Moving us into what they called the outside kitchen, which was actually enclosed western room but detached from the rest of the house. We were faced with a massive table full of bowls of rice, flavoured grain (similar to cous-cous), eggplant, Tuna set in curry paste and cooked in a clay pot, curry potato, prawns, crab and cuttle fish. Filling your plate twice is a mandatory Sri Lankan custom.
Dilini’s cousin Asanka, towered over us and coached us not to give up. Stuffing the final piece of crab meat into my mouth, I was completely spent. I stood to wash my hands and found a plate of pineapple shoved in front of me. I couldn’t refuse. Picking up a piece, I was surprised to find they coat the pineapple with salt and pepper to remove the tangy taste. Four hours of gorging on traditional home cooked Sri Lankan dishes, we headed home to crumble into our beds completely skipping Christmas dinner. Asanka, invited us to Boxing day dinner at his house, this time we will be prepared and not eat lunch.
Sure enough, Asanka and his wife put on a feast to match the Uncles. Only this time, Jarred thought he was politely asking where he could buy stout beer, but Ashanka leaped into his car and returned with a couple of bottle. Mel, mentioned how great the home made french fries were (as they were cooked in coconut oil and had chilly powder sprinkled over). Once again, they were back in the car hunting down another potato at 10 pm. Later that night when we finally got to the main course, Chris was given the head of the fish. The most tastiest piece of the fish, sort after by all the family members, but Chris could not bring himself to even attempt to share the local delicacy.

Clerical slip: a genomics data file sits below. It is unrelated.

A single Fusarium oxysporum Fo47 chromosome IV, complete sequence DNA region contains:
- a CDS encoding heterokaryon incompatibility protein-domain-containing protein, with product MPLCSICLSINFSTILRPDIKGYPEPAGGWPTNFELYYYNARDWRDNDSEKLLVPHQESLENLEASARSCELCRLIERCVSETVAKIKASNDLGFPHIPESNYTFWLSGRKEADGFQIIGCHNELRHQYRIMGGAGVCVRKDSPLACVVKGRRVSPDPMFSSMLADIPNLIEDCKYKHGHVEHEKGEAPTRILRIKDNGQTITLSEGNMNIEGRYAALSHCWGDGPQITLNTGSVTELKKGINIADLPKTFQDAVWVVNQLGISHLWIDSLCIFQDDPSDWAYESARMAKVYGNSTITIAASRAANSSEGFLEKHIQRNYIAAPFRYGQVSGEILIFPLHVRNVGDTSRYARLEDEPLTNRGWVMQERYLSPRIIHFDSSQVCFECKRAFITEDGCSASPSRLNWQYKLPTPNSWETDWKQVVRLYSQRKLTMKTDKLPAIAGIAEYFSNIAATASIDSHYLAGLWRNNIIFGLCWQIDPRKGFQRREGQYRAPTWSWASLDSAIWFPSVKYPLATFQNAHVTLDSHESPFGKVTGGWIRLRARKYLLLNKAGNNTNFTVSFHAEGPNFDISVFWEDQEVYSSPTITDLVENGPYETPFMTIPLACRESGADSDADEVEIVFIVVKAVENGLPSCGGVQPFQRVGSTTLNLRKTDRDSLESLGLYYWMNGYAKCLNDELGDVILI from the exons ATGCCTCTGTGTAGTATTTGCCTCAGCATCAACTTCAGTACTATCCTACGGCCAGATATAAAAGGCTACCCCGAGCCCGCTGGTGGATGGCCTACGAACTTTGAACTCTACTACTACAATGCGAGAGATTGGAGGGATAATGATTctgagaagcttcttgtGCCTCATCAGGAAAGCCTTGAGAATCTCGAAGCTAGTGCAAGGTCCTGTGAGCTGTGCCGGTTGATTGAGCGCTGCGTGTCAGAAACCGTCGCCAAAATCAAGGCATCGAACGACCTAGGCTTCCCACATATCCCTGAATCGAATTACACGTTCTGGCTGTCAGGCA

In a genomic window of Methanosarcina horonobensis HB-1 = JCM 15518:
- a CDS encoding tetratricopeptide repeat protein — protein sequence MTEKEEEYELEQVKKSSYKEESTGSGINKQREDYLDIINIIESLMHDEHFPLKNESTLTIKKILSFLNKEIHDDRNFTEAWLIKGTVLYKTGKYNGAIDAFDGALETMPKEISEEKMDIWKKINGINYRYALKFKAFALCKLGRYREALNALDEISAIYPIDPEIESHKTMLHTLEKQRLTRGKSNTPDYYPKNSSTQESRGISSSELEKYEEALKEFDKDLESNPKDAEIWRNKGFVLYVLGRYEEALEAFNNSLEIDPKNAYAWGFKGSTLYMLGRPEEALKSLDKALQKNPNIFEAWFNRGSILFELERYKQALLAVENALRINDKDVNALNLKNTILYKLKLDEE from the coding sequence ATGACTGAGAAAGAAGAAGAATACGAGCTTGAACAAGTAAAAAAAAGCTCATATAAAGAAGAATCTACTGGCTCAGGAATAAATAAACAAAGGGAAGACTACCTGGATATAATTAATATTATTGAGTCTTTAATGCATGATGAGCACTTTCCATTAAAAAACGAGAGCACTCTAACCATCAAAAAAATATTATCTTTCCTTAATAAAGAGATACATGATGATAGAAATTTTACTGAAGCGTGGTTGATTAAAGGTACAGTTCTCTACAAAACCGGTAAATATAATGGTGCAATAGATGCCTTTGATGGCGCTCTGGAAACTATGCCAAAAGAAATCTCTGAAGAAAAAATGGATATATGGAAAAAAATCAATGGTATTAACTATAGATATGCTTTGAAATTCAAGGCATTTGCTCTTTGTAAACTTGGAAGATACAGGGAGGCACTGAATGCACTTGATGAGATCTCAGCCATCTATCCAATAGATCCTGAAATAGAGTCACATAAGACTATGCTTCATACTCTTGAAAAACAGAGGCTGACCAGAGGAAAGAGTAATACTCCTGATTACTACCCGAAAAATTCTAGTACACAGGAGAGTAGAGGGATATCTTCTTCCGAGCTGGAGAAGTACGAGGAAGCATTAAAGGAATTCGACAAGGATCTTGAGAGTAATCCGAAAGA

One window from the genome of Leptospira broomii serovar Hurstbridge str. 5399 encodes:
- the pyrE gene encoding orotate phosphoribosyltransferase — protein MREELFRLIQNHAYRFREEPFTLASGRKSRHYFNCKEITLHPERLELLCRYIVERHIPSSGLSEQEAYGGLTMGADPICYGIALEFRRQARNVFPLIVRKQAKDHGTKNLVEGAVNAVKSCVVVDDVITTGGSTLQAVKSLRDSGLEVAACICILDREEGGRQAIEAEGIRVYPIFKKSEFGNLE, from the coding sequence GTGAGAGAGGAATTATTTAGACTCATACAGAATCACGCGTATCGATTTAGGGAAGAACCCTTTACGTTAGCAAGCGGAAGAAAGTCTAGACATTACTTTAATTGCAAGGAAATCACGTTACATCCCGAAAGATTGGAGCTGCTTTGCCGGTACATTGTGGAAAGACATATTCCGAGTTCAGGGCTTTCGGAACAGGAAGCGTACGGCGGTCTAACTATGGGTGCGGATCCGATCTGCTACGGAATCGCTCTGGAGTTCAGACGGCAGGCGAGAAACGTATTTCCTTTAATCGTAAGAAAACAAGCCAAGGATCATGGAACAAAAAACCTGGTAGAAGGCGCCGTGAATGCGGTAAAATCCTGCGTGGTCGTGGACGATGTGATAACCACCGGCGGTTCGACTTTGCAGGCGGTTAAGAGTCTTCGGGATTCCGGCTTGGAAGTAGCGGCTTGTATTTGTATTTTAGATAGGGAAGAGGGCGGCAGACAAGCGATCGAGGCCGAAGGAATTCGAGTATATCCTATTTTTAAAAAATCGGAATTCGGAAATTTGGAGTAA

Sri Lankans are really generous people, with huge open heart. We had to be careful what we said encase they literally took the shirt off their backs and handed it to you. Thinking about my own dinner parties at home, where I just plainly tell the guest ‘sorry, we have run out’ Where as here in Sri Lanka, they would never run out, as they would go and get it. I felt really uncomfortable with the custom of the hosts having to stand by while you enjoy the best cuts of the meat and salads. They would prefer to see you happy and completely enjoying yourself than to eat with you. While we were rubbing our bellies, you would only slightly notice everyone had disappeared into the kitchen to finally eat our left overs.
Every Christmas gives me a new experience, as I try to avoid the commercial side of of it, and surround myself with my immediately family (if we are ever in the same country at the same time) or friends. This particular Sri Lankan Christmas memory is going to be stored in my heart for many years to come.